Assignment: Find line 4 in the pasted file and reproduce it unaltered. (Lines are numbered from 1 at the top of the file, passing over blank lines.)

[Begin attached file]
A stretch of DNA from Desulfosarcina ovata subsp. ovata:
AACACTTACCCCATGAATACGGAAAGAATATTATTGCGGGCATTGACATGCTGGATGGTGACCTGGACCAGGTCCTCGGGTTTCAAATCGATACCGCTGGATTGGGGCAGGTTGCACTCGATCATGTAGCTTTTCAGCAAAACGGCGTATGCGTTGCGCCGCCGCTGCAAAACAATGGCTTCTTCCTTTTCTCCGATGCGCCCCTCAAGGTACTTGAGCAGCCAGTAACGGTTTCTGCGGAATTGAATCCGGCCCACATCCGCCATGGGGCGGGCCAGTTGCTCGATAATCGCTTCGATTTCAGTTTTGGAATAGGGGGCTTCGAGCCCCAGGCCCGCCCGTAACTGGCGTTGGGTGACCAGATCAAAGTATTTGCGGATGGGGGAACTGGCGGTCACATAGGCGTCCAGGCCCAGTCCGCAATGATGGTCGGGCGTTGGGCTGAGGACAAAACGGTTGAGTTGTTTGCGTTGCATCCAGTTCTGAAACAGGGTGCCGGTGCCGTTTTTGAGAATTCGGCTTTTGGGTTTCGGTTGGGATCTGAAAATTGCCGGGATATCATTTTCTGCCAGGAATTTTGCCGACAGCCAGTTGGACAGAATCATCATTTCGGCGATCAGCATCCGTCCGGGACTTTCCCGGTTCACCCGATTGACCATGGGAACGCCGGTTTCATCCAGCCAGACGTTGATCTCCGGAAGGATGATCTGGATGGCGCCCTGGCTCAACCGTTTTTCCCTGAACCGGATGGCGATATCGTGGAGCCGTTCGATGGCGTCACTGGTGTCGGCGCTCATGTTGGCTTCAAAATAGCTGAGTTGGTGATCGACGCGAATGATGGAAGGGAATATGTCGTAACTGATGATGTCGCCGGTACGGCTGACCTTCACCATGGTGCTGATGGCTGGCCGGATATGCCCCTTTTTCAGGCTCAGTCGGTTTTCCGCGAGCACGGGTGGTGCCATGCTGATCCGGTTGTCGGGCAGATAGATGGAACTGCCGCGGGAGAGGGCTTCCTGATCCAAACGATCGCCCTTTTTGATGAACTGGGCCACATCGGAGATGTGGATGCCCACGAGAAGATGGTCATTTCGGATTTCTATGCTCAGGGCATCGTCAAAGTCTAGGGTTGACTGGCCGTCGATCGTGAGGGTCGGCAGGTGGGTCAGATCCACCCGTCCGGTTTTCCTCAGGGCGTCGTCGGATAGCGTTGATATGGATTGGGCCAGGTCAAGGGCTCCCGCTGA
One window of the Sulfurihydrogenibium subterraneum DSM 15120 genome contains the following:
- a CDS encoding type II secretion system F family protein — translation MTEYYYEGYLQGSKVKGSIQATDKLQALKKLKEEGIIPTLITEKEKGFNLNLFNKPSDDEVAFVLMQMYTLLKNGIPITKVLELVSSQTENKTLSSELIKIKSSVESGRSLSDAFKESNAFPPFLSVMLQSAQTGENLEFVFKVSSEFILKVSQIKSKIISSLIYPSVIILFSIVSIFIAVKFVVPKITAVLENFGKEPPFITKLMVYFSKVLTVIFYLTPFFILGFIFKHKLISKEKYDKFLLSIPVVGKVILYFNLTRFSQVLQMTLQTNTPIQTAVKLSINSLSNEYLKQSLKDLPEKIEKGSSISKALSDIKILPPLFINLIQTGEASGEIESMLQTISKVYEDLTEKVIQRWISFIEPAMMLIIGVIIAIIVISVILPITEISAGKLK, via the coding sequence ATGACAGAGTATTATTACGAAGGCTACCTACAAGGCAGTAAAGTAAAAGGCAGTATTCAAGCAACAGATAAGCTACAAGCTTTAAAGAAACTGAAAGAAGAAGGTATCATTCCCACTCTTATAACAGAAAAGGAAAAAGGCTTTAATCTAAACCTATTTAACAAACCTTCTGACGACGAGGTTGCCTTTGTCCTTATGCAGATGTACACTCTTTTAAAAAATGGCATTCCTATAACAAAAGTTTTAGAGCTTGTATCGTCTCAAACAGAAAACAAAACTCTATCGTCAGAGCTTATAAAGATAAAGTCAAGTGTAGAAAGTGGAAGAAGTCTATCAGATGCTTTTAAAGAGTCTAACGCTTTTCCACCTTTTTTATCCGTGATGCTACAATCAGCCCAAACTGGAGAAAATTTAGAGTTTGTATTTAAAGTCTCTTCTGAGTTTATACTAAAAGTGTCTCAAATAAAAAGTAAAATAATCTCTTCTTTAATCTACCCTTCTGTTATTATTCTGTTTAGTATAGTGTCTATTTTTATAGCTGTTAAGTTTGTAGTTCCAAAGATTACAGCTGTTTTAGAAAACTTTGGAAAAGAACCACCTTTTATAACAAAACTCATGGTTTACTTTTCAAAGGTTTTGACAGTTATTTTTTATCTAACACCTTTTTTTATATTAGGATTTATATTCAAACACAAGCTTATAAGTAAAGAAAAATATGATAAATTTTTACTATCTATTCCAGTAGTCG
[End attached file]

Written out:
- a CDS encoding type II secretion system F family protein — translation MTEYYYEGYLQGSKVKGSIQATDKLQALKKLKEEGIIPTLITEKEKGFNLNLFNKPSDDEVAFVLMQMYTLLKNGIPITKVLELVSSQTENKTLSSELIKIKSSVESGRSLSDAFKESNAFPPFLSVMLQSAQTGENLEFVFKVSSEFILKVSQIKSKIISSLIYPSVIILFSIVSIFIAVKFVVPKITAVLENFGKEPPFITKLMVYFSKVLTVIFYLTPFFILGFIFKHKLISKEKYDKFLLSIPVVGKVILYFNLTRFSQVLQMTLQTNTPIQTAVKLSINSLSNEYLKQSLKDLPEKIEKGSSISKALSDIKILPPLFINLIQTGEASGEIESMLQTISKVYEDLTEKVIQRWISFIEPAMMLIIGVIIAIIVISVILPITEISAGKLK, via the coding sequence ATGACAGAGTATTATTACGAAGGCTACCTACAAGGCAGTAAAGTAAAAGGCAGTATTCAAGCAACAGATAAGCTACAAGCTTTAAAGAAACTGAAAGAAGAAGGTATCATTCCCACTCTTATAACAGAAAAGGAAAAAGGCTTTAATCTAAACCTATTTAACAAACCTTCTGACGACGAGGTTGCCTTTGTCCTTATGCAGATGTACACTCTTTTAAAAAATGGCATTCCTATAACAAAAGTTTTAGAGCTTGTATCGTCTCAAACAGAAAACAAAACTCTATCGTCAGAGCTTATAAAGATAAAGTCAAGTGTAGAAAGTGGAAGAAGTCTATCAGATGCTTTTAAAGAGTCTAACGCTTTTCCACCTTTTTTATCCGTGATGCTACAATCAGCCCAAACTGGAGAAAATTTAGAGTTTGTATTTAAAGTCTCTTCTGAGTTTATACTAAAAGTGTCTCAAATAAAAAGTAAAATAATCTCTTCTTTAATCTACCCTTCTGTTATTATTCTGTTTAGTATAGTGTCTATTTTTATAGCTGTTAAGTTTGTAGTTCCAAAGATTACAGCTGTTTTAGAAAACTTTGGAAAAGAACCACCTTTTATAACAAAACTCATGGTTTACTTTTCAAAGGTTTTGACAGTTATTTTTTATCTAACACCTTTTTTTATATTAGGATTTATATTCAAACACAAGCTTATAAGTAAAGAAAAATATGATAAATTTTTACTATCTATTCCAGTAGTCG